Monday, March 08, 2010

Oscars? Let's Talk Alice

The giant opening weekend for Alice in Wonderland ($116M) shows you that studio execs aren't stoopid for making pre-existing properties. For all the records Avatar broke, one of the most interesting was "Biggest opening weekend for an original property." Even with all the hype and all the ad support and fanboy love, etc, etc, Avatar could only do $77M. That's saying something.

Second, is it just me, or is the Oscar weekend becoming a pretty good box office weekend? I'm not going to go through the charts, but I think Watchmen, 300, Bringing Down the House, and maybe Pink Panther all did very good business right around this time. One of the real changes we're seeing in the industry is that in the bad, old days (even into the late 1990s) to open wide you had to be in the summer or December. Execs have figured out how to create a summer-like opening weekend any weekend of the year.

Third, Depp is a big movie star and everything, but I'm struck by how very, very many pre-existing properties he's starred in. All of his biggest hits are pre-solds (Alice, Charlie & the Chocolate Factory, Pirates, etc.). When he makes a movie that's original (let's count Public Enemies even though it was based on a book based on a true story), it doesn't open all that big.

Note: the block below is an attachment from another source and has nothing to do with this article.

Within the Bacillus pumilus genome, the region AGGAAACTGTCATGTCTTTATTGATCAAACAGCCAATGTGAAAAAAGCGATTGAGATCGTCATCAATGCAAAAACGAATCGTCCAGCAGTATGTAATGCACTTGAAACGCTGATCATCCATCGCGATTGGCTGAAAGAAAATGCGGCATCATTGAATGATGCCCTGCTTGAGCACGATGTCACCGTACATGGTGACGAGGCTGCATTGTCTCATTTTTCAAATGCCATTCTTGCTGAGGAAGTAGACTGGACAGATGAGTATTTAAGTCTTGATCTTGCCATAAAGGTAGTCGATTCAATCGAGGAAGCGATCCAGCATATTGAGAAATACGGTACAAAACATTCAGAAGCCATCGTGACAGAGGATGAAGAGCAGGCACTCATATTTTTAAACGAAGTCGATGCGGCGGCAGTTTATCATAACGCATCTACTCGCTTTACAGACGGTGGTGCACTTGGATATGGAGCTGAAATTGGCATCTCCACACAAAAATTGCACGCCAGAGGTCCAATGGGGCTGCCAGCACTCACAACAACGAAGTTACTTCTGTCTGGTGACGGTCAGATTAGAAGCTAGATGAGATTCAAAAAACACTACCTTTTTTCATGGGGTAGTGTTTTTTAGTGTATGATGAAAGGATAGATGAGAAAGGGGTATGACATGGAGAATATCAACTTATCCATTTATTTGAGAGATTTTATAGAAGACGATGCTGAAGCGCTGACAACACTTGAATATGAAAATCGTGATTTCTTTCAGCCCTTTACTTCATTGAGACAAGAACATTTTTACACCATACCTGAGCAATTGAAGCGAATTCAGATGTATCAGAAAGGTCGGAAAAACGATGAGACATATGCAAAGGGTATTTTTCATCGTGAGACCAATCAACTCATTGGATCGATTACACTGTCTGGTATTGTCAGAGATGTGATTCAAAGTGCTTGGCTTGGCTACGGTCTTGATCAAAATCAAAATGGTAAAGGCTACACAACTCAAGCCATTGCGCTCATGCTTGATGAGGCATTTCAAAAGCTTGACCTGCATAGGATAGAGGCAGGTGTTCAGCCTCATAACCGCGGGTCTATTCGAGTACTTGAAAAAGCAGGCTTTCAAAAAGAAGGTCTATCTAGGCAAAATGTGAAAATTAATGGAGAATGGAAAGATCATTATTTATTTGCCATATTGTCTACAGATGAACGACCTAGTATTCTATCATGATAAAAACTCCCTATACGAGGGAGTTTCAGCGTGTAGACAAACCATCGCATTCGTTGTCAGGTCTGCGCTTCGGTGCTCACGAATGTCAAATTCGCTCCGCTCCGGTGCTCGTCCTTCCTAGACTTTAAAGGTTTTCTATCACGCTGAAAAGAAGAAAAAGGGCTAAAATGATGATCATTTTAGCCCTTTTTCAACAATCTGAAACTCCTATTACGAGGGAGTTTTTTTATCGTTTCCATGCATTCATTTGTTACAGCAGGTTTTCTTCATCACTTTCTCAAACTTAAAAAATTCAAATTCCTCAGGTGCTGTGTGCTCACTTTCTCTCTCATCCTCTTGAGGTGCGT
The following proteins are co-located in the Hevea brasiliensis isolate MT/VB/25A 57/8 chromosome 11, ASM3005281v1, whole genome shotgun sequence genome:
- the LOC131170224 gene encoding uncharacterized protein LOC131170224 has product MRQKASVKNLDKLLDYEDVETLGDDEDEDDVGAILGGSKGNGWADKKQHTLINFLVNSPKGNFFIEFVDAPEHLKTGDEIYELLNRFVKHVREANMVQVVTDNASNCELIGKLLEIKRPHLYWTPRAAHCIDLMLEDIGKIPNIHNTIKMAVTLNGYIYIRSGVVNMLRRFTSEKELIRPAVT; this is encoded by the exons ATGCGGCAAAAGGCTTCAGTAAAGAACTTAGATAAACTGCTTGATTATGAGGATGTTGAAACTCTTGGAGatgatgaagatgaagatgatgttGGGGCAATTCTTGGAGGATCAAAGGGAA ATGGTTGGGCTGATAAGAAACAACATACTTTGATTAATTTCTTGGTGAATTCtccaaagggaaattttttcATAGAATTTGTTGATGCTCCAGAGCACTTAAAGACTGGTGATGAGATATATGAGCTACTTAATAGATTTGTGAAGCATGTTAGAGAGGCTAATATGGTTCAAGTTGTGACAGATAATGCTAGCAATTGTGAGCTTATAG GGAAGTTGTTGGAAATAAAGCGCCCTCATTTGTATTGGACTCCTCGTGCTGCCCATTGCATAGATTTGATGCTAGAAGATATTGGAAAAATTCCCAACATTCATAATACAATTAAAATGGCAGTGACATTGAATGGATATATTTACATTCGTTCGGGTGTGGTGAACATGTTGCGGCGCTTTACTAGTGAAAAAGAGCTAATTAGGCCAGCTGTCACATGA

Fourth, is $100M the new $50M for opening weekends? It looks that way. Before 2002, a $100M weekend was thought to be theoretically possible, but practically almost impossible. After all, if The Phantom Menace--the most hyped movie ever created--could only do $65M in three days, it was going to take a lot of ticket inflation to get a picture over the $100M hump. 

Since Spider-Man broke the century mark, 13 other movies have done it.


Phil said...

Does Pirates really count as a pre-existing property (the sequels do, obviously, but I mean the original)? Sure, there was a Disney theme park ride, but is that really the sort of thing that has a big built-in audience?

Sonny Bunch said...

I don't think you can slag on the performance of Public Enemies too hard, given the fact that it was a R-rated period piece (not typically box office bonanza material). Dragging that picture to the $100M mark was a not-insignificant accomplishment, even if it had two "stars" in it. (For the record: I'm not convinced that Bale can carry a movie on his own. Bale's track record is like Depp's, only much more so.) And as Phil says, I don't know that "Curse of the Black Pearl" counts as a preexisting property...certainly not in the same way that "Alice in Wonderland" or "Charlie and the Chocolate Factory do."